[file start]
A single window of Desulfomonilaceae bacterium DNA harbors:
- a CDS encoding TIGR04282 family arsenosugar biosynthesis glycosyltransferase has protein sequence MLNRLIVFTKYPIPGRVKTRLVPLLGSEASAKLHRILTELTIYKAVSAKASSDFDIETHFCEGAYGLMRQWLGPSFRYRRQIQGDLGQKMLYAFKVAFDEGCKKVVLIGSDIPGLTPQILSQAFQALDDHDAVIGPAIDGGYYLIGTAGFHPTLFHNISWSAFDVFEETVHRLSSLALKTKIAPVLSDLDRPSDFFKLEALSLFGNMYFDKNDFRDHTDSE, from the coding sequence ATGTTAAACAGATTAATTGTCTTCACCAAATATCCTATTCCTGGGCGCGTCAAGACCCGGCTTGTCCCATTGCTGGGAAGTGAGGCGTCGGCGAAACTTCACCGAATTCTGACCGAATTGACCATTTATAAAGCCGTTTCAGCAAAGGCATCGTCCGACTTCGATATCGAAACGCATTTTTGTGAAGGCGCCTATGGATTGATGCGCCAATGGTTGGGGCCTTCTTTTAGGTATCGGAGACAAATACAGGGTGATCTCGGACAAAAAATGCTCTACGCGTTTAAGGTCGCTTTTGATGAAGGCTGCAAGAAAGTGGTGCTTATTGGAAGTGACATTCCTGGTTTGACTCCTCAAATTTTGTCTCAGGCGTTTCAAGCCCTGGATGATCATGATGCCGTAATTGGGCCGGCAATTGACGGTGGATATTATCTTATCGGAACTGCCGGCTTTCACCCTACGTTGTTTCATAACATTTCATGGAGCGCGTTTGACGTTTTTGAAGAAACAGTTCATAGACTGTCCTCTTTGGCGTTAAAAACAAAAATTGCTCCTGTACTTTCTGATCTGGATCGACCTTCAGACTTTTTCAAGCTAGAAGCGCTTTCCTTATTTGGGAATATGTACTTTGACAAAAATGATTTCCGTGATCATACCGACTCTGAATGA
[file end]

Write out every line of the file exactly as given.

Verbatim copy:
A single window of Desulfomonilaceae bacterium DNA harbors:
- a CDS encoding TIGR04282 family arsenosugar biosynthesis glycosyltransferase has protein sequence MLNRLIVFTKYPIPGRVKTRLVPLLGSEASAKLHRILTELTIYKAVSAKASSDFDIETHFCEGAYGLMRQWLGPSFRYRRQIQGDLGQKMLYAFKVAFDEGCKKVVLIGSDIPGLTPQILSQAFQALDDHDAVIGPAIDGGYYLIGTAGFHPTLFHNISWSAFDVFEETVHRLSSLALKTKIAPVLSDLDRPSDFFKLEALSLFGNMYFDKNDFRDHTDSE, from the coding sequence ATGTTAAACAGATTAATTGTCTTCACCAAATATCCTATTCCTGGGCGCGTCAAGACCCGGCTTGTCCCATTGCTGGGAAGTGAGGCGTCGGCGAAACTTCACCGAATTCTGACCGAATTGACCATTTATAAAGCCGTTTCAGCAAAGGCATCGTCCGACTTCGATATCGAAACGCATTTTTGTGAAGGCGCCTATGGATTGATGCGCCAATGGTTGGGGCCTTCTTTTAGGTATCGGAGACAAATACAGGGTGATCTCGGACAAAAAATGCTCTACGCGTTTAAGGTCGCTTTTGATGAAGGCTGCAAGAAAGTGGTGCTTATTGGAAGTGACATTCCTGGTTTGACTCCTCAAATTTTGTCTCAGGCGTTTCAAGCCCTGGATGATCATGATGCCGTAATTGGGCCGGCAATTGACGGTGGATATTATCTTATCGGAACTGCCGGCTTTCACCCTACGTTGTTTCATAACATTTCATGGAGCGCGTTTGACGTTTTTGAAGAAACAGTTCATAGACTGTCCTCTTTGGCGTTAAAAACAAAAATTGCTCCTGTACTTTCTGATCTGGATCGACCTTCAGACTTTTTCAAGCTAGAAGCGCTTTCCTTATTTGGGAATATGTACTTTGACAAAAATGATTTCCGTGATCATACCGACTCTGAATGA